7: Pictures | snowshoes | canoes

8: Native Games There are many ways the people of the Eastern Woodland Natives had fun in the longhouse. One game that they most enjoyed playing in the summer or hot days was lacrosse. It was played with a deerskin ball stuffed with fur and a long wooden stick with a small net on the end. The point of the game was to get the ball inside the net of the opposing team. Another game played by the Eastern Woodlands was snowsnake. The point of the game was to slide a long smooth pole while the other team yells and cheers to distract the thrower so they miss and lose; the pole that slides the farthest wins. Another favourite game was tossing the ball. This game was played with lots of people and they tossed the ball around. If someone misses the ball you are out of the game. These are some games the people of the Eastern Woodland Natives played.

9: Pictures | snowsnake | Fun in the longhouse

10: Woodland Natives lived in very different homes. The Iroquoians lived in large houses called longhouses. Several families lived in a longhouse, up to one hundred people. Each family had its own living quarters up against the wall of the longhouse. In their quarters each family had a sleeping platform that was one metre high with bear skins on top. Under the sleeping platform, utensils and food were stored. High above the platform there was a loft for food storage. Each family’s quarters was separated from the others by skin curtains. Longhouses are rectangular shaped, are ten metres wide and up to forty metres long. They are made of a frame of wooden poles covered by sheets of bark with a roof of thinner bark shingles. At each corner there are four posts, each ten metres high, sunk one metre into the ground. In between the large posts there were many smaller posts. | Homes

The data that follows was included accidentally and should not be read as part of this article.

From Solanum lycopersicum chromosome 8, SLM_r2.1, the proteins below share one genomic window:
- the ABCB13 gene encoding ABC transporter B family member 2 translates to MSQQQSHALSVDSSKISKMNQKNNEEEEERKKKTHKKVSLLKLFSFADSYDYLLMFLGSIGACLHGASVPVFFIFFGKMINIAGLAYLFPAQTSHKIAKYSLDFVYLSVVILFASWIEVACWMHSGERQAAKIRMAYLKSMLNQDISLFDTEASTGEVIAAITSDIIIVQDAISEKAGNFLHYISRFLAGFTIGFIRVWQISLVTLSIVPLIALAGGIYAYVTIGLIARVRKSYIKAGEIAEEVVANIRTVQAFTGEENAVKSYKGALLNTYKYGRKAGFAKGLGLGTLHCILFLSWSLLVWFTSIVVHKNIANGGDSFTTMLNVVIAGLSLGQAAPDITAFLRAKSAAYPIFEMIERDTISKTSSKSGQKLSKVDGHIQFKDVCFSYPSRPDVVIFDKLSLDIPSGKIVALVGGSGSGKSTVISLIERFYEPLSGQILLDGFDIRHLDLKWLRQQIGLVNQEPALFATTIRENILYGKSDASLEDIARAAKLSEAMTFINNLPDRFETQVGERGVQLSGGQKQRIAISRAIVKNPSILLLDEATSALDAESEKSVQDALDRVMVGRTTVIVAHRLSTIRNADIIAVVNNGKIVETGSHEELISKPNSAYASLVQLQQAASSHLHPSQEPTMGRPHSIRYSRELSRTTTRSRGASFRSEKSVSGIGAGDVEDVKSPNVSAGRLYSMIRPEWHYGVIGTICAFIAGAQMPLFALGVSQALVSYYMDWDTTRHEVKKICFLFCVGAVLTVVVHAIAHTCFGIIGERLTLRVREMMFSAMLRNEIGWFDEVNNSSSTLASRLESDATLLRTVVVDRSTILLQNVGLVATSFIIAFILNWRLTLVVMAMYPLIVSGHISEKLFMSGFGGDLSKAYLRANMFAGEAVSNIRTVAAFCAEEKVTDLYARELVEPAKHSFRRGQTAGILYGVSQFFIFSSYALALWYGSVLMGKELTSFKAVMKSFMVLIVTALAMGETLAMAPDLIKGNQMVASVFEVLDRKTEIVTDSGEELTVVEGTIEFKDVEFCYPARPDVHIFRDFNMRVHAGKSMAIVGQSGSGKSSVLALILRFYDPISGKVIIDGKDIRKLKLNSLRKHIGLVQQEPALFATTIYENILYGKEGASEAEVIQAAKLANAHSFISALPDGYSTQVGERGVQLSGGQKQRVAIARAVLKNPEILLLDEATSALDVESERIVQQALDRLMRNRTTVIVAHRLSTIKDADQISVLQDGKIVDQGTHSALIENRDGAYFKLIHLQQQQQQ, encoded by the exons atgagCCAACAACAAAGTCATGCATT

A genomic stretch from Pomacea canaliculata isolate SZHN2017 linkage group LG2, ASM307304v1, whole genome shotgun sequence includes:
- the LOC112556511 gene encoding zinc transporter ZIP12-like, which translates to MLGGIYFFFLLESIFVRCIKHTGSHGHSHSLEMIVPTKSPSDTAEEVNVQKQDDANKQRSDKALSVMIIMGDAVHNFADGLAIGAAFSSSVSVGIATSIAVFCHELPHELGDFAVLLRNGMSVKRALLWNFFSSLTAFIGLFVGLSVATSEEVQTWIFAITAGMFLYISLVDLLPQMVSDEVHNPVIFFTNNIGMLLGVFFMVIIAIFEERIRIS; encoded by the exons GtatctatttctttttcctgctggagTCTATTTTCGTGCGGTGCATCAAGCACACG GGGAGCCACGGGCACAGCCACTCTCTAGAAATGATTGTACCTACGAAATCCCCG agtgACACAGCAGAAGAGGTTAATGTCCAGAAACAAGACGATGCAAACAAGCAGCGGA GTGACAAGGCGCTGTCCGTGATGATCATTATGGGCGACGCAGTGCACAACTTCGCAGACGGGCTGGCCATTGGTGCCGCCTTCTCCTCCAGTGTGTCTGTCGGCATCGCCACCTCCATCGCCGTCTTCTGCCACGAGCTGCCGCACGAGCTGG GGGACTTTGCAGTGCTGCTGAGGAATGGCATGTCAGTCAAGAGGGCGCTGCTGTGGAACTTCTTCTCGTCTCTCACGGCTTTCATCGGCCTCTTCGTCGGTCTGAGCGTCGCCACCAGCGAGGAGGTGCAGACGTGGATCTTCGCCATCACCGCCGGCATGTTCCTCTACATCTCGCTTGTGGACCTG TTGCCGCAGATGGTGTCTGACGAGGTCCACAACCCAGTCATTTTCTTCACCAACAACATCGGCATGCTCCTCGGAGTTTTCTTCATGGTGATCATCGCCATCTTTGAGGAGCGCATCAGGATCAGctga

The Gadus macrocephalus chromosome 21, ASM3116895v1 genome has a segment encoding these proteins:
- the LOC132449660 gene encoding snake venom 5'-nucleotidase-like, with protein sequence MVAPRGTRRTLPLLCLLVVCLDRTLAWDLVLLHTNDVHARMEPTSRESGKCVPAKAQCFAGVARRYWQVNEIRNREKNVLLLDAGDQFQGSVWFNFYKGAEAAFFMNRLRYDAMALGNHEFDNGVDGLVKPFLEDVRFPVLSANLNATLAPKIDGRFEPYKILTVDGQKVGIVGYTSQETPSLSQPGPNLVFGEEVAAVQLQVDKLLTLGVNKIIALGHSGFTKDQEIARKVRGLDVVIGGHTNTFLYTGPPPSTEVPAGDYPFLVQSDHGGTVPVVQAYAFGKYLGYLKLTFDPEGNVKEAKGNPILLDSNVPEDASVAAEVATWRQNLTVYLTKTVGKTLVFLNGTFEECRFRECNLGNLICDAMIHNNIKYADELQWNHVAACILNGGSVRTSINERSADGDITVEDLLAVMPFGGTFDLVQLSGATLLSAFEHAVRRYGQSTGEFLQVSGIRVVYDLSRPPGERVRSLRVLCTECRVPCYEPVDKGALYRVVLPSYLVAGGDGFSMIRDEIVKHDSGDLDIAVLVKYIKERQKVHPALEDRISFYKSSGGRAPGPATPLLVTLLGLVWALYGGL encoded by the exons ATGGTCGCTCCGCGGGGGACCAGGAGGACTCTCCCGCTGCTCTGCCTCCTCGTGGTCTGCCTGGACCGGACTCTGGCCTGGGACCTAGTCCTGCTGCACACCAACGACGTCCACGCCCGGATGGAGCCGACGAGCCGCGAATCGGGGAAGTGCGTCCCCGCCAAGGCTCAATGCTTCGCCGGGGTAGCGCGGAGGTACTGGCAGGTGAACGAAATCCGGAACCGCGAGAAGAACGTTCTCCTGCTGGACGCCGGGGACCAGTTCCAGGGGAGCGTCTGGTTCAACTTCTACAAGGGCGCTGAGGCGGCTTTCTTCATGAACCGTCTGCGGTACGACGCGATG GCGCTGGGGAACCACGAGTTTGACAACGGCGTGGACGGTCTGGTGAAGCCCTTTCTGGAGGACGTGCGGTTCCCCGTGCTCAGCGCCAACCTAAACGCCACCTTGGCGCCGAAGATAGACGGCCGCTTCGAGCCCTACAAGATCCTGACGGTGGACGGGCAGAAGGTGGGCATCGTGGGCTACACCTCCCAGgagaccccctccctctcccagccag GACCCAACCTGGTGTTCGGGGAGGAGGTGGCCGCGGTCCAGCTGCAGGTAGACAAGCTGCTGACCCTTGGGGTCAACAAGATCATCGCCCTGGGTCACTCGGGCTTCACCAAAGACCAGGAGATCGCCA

11: At approximately four metres above the ground, the large posts had a ledge. There were four crossbeams placed on the ledges and smaller poles on the cross -beams to form a roof. The covering for the sides was made of overlapping bark boards and the roof shingles were small pieces of bark with holes in them. String like material was threaded through the holes and then tied to the roof like beads. There were also two doors- one in the front and one in the back. These doors were covered with skin flaps. There was a hole in the roof to let out smoke from the fires. The longhouses were built together in villages protected by a log wall. There were up to thirty longhouses in a village, holding up to eight hundred people. Every decade, villages moved to more fertile land. The new village sites were settled by the young men and were near the old ones. The Algonquians lived in settled villages in the summer; however in the winter they lived in wigwams which they built at their hunting camps when they went to hunt in small family hunting groups. Wigwams were small lodges. They could be cone or dome or rectangular shaped. They had a frame made of young saplings covered with animal skins, bark, or woven mats. Wigwams were eight to ten feet tall and could stay in place for months. They were not portable but easy to build, so every year, new ones were built.

12: Pictures | longhouses | wigwam

13: Bibliography: | 1.Ridington, Jillian and Robin, People of the Longhouse . Vancouver: Douglas & McIntyre Ltd. 1982 2.Native Languages of Americas website 24 April 2012. 3.golhttp://firstpeoplesofcanada.com/fp_groups/fp_wh3.htmldi productions Goldi productions 2007 4. Ansary, Mir Tamim, Eastern Woodlands Indians, Chicago Illinois, Heinemann, 2000 5. Claudine Goller, Algonkian Hunters of the Eastern Woodlands, Toronto, Grolier Limited, 1984 6. NativeTech: Native American Technology and Art.com 7.classroom sheet- Opportunities for Fun